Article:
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How This Woman Made The World Acknowledge Date Rape

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Photo: Alamy.
Today, the issue of sexual assault on campuses has hit the mainstream. In the 21st century, we talk about enthusiastic consent, navigating grey spaces, and social relationships that may complicate a sexual assault. We know that the vast majority of rapes are committed by someone who knows their victim.

But 20 years ago, that idea was baffling. The BBC has an interview with Katie Koestner, who, in 1990, launched the term “date rape” into the public lexicon when she went public with her story of sexual assault by a date who appeared to be her “Prince Charming.”

In her first week at the College of William & Mary in Virginia, Koestner, then 18, met another student who asked her out to dinner at a fancy restaurant. She was impressed and attracted to him. After dinner, she invited him back to her dorm room in a women-only residence. He raped her in her dorm.

In the aftermath, no one believed it was rape. The other student thought that it was the beginning of a relationship; he left her voicemails saying he loved her. Koestner's father told her that it wouldn’t have happened if she hadn’t let him into her room and hung up on her. Even though she pursued a sexual misconduct hearing through the school and the other student was found guilty, the dean of the university told Koestner that they made a nice couple and she should consider getting back together with him.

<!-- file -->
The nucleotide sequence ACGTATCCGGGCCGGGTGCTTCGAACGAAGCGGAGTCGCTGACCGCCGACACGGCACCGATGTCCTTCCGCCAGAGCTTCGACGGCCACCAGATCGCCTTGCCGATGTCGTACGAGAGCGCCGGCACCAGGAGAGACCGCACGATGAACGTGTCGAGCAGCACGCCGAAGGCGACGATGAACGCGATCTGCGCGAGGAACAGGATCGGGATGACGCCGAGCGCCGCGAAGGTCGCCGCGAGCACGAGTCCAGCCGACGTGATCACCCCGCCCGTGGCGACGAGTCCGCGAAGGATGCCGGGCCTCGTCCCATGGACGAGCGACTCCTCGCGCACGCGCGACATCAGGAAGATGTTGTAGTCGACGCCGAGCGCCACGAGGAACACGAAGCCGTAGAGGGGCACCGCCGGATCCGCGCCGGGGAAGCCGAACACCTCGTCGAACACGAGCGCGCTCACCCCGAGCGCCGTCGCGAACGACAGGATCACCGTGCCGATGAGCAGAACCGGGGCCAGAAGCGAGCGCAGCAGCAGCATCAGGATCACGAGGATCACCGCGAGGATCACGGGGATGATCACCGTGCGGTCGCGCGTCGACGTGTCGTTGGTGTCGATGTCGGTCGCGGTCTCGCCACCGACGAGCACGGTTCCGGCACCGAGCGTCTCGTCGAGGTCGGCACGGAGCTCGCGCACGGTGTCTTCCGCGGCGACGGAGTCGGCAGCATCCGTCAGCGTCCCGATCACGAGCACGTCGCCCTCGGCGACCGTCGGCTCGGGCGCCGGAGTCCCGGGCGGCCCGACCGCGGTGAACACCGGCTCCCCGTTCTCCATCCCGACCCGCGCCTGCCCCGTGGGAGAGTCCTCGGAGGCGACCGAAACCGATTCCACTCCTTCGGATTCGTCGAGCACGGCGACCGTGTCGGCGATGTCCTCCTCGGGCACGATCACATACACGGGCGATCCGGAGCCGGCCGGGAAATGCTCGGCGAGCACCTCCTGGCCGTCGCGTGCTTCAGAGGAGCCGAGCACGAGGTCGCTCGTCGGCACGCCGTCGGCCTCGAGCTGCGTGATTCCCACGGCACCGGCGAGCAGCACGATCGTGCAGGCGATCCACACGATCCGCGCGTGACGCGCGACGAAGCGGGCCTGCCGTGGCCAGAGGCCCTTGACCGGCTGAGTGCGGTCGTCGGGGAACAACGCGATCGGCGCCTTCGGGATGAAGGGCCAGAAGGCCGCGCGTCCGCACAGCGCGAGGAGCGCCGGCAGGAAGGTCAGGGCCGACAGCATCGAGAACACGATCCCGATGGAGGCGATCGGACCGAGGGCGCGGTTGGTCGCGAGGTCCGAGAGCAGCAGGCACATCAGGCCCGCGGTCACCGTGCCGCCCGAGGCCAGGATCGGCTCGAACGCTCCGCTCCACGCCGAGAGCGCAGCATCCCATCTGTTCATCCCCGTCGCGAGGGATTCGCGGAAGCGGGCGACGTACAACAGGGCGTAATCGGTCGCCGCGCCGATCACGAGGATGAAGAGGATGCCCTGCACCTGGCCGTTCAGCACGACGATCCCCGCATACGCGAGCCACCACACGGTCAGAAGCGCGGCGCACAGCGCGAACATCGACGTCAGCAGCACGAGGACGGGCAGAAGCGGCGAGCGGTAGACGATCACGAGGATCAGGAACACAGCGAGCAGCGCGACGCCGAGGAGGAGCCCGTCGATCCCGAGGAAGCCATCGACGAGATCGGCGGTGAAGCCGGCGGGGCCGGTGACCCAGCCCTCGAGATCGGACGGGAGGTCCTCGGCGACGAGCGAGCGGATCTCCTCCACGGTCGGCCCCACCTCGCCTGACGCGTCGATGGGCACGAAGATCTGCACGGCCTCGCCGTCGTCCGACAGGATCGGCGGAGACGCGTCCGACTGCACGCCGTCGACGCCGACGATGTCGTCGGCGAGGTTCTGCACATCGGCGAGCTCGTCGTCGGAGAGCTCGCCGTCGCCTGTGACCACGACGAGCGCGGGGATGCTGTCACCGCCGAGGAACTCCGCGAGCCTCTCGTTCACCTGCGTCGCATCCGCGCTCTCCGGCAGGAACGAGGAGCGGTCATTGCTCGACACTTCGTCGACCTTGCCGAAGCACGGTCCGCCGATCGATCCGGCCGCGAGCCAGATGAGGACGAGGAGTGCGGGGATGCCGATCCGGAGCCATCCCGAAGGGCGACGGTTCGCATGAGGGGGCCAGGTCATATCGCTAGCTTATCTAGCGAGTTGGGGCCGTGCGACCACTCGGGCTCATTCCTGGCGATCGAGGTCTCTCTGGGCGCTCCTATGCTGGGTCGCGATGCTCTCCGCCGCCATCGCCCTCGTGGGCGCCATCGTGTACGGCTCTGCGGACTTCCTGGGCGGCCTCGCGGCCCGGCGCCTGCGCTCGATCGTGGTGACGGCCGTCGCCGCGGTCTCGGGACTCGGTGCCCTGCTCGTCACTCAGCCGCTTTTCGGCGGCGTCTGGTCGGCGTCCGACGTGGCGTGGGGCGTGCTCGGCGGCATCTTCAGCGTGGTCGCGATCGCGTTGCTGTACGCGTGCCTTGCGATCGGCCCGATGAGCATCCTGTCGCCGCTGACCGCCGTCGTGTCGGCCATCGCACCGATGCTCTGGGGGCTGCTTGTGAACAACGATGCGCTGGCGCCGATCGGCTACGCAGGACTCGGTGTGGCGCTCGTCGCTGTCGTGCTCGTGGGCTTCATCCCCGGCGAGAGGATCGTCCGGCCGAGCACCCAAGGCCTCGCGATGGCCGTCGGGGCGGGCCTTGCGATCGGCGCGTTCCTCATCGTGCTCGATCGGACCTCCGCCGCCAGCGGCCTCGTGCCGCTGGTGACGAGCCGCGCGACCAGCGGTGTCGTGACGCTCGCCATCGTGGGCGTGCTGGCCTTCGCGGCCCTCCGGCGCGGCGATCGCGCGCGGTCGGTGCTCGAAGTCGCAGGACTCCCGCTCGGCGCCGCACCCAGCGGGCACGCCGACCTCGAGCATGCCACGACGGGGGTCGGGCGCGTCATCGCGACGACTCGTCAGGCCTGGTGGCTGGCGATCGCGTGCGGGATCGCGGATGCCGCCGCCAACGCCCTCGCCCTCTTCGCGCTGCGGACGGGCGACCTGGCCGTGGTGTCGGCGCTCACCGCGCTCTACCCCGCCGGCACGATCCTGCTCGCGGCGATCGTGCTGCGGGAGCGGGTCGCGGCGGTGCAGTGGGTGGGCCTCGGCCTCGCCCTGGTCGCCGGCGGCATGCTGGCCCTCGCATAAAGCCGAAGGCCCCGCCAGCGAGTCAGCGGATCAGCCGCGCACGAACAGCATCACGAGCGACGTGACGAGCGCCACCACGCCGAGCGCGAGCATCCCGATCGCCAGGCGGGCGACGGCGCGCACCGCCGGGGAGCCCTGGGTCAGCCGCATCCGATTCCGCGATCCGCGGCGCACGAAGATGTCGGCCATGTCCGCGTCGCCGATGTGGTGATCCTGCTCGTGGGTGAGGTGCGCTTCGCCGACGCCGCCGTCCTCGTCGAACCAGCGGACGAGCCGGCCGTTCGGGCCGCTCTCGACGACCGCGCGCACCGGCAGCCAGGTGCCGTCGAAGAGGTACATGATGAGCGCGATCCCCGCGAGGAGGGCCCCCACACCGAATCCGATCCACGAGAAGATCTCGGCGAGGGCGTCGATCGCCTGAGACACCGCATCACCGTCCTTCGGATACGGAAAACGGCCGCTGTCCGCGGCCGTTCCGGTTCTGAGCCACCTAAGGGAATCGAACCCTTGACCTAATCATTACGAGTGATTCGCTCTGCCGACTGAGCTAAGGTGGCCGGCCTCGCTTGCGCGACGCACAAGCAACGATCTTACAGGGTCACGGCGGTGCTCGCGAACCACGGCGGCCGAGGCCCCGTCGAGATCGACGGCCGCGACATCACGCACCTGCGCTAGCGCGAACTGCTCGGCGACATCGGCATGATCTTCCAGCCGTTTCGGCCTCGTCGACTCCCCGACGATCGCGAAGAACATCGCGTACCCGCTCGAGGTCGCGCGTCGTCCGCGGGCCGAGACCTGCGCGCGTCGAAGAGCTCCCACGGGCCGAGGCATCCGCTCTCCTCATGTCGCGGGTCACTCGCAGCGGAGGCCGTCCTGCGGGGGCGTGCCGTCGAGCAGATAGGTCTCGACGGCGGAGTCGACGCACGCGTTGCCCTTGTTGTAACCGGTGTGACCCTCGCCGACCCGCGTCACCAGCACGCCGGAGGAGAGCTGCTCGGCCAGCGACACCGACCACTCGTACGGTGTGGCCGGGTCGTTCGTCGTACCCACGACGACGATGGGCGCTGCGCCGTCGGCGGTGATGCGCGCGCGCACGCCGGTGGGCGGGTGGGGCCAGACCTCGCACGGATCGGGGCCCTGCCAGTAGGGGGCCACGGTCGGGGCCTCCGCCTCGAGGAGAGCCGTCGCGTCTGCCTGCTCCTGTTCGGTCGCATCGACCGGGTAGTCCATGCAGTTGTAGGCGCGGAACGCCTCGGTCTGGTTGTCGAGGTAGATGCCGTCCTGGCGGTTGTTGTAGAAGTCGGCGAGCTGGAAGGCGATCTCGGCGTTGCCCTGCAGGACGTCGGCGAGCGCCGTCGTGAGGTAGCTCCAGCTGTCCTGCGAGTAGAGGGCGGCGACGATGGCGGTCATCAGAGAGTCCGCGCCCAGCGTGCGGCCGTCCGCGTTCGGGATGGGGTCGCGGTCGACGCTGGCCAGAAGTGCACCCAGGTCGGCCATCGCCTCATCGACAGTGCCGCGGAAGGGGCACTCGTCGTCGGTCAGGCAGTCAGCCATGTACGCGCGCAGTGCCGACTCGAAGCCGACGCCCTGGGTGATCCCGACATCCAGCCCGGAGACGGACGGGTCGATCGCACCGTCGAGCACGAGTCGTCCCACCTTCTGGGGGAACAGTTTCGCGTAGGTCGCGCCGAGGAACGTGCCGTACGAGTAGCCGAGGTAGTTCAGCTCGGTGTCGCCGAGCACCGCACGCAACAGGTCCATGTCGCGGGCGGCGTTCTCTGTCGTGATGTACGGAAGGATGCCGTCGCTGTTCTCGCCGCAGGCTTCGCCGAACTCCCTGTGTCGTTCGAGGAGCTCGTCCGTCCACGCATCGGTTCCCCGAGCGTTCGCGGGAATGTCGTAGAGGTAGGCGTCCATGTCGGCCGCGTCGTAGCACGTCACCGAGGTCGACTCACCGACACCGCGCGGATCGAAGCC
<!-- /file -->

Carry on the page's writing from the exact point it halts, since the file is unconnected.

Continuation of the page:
“In 1990, rape was still stranger rape,” Koestner wrote. “It was not about people you liked or you were dating. People said you could be raped by someone off the street, they said, ‘Park where it's well lit, don't walk alone.’ I knew all those things. My dad gave me pepper spray when I went to college. I didn't wear it around my neck on a date, though.”

One comment from her story is still familiar today. “The presumption was men who committed rape could never be well-educated, affluent, or talented at sports,” she wrote.
It’s a bias that's still common for many. High-profile cases have accused schools of protecting alleged accusers at the expense of victims and more than 100 colleges are being investigated by federal authorities for their handling of sexual assault cases. In the legal court system, the sentencing of a Stanford University student convicted of sexual assault drew public outrage when he was sentenced to only six months in jail out of a possible 14 years. His victim spoke publicly about seeing his swim times listed in a story about the assault.

In the aftermath of her assault, Koestner wrote a public letter about her experience, which she sent to a local newspaper. That letter got picked up by other media and her story went nationwide. She ended up on the cover of Time magazine and the nation began a new discussion about rape and consent. After her assault, Koestner began advocating for better awareness of rape and rape victims. Today, she still advocates with the Take Back The Night Foundation and on social media.

You can read the full interview with Koestner at the BBC’s website.
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